"Who's calling the shots?"
Let North Texans decide
Fort Worth Star-Telegram
Who's calling the shots?
Who will have final say on where and how the Trans-Texas Corridor system is developed in the Dallas-Fort Worth area?
Will it be the Texas Transportation Commission, working with North Central Texas elected officials and transportation planners who know the region and its long-term mobility needs better than anyone?
Or will it be a Madrid-based company, Cintra, whose primary interest is making bucks by extracting tolls?
The Star-Telegram Editorial Board strongly believes that state and regional officials and transportation planners should decide.
The primary determinant should be what best meets the current and future transportation and economic needs of the Metroplex, rather than what ensures the most lucrative outcome for Cintra and its Texas partner, Zachry Construction of San Antonio.
A priority of the Trans-Texas Corridor in the D/FW, Austin and San Antonio areas is to relieve congestion on Interstate 35, which runs through both Fort Worth and Dallas.
Cintra and Zachry are lead partners in a venture in which they propose to use $6 billion in private investment to build a 316-mile, four-lane toll road dubbed TTC-35 from the Metroplex to San Antonio and pay a $1.2 billion concession to the state.Cintra-Zachry would collect tolls for 50 years.
Cintra favors running the TTC-35 segment around the east edge of Dallas County, presumably because it would be more profitable.
Many D/FW-area officials, business leaders and transportation experts want the corridor to run up the Metroplex's middle, along the path of an extended Texas 360 and on to Dallas/Fort Worth Airport.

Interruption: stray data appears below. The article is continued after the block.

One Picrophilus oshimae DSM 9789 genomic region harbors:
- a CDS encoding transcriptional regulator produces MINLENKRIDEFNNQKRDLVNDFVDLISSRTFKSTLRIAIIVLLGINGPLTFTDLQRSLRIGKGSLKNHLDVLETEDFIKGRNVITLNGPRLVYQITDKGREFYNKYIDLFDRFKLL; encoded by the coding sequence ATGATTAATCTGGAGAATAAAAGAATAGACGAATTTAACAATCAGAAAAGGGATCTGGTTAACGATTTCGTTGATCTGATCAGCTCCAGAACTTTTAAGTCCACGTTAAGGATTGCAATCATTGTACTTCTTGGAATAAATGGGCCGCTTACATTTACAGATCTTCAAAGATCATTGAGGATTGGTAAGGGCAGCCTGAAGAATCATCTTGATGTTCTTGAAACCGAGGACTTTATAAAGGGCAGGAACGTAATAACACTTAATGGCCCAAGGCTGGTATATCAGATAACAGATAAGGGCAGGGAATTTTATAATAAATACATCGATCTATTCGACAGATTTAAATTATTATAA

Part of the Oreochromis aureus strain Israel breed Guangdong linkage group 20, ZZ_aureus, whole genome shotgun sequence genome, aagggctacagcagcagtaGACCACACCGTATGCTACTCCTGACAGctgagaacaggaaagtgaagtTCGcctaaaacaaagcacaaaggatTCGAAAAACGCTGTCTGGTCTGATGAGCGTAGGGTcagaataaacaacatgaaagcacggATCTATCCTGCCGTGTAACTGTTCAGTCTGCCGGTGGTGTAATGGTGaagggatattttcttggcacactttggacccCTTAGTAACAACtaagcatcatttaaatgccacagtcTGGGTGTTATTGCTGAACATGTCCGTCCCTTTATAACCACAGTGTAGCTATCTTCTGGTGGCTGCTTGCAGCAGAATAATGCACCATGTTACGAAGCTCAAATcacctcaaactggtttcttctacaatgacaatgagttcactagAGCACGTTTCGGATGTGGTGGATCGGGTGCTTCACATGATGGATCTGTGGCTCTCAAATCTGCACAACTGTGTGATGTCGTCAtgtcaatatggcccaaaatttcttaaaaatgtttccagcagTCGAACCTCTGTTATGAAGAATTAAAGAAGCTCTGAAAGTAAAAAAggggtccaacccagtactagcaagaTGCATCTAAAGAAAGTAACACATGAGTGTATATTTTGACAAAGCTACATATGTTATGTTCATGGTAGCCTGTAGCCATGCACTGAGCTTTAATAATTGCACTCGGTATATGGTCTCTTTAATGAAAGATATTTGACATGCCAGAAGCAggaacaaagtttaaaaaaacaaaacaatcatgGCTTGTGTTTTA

That concept, which we prefer, has been endorsed by the Regional Transportation Council (RTC), which includes many local officials and is the chief transportation planner for North Central Texas.
Metroplex officials are concerned that Cintra-Zachry might have greater sway in determining TTC-35's path than they do. Comments by Texas Transportation Commission Chairman Ric Williamson magnified those concerns.
Williamson also has said, however, that D/FW officials will have a voice. He noted that Cintra has proposed eventually to build a rail line around the western side of the Metroplex. It could become part of a huge outer transportation loop for freight trains, 18-wheelers and autos, similar to one envisioned by the RTC.
The Trans-Texas Corridor is to be discussed in RTC meetings, open to the public, June 26 and 27 in Fort Worth, Dallas and Richardson. The Fort Worth meeting is at 6:30 p.m. June 26 at the Intermodal Transportation Center, 1001 Jones St.
Regional transportation issues also are to be discussed at RTC meetings June 12 and 13 in Fort Worth, Lewisville and Duncanville. The Fort Worth meeting will be at 6:30 p.m. June 13 at the Intermodal Transportation Center.
The Trans-Texas Corridor is likely to become the most expensive and far-ranging transportation undertaking in the state's history.
It's important that it be done right in the Metroplex, with state and local officials and transportation planners calling the shots instead of Cintra.
© 2006 Fort Worth Star-Telegram: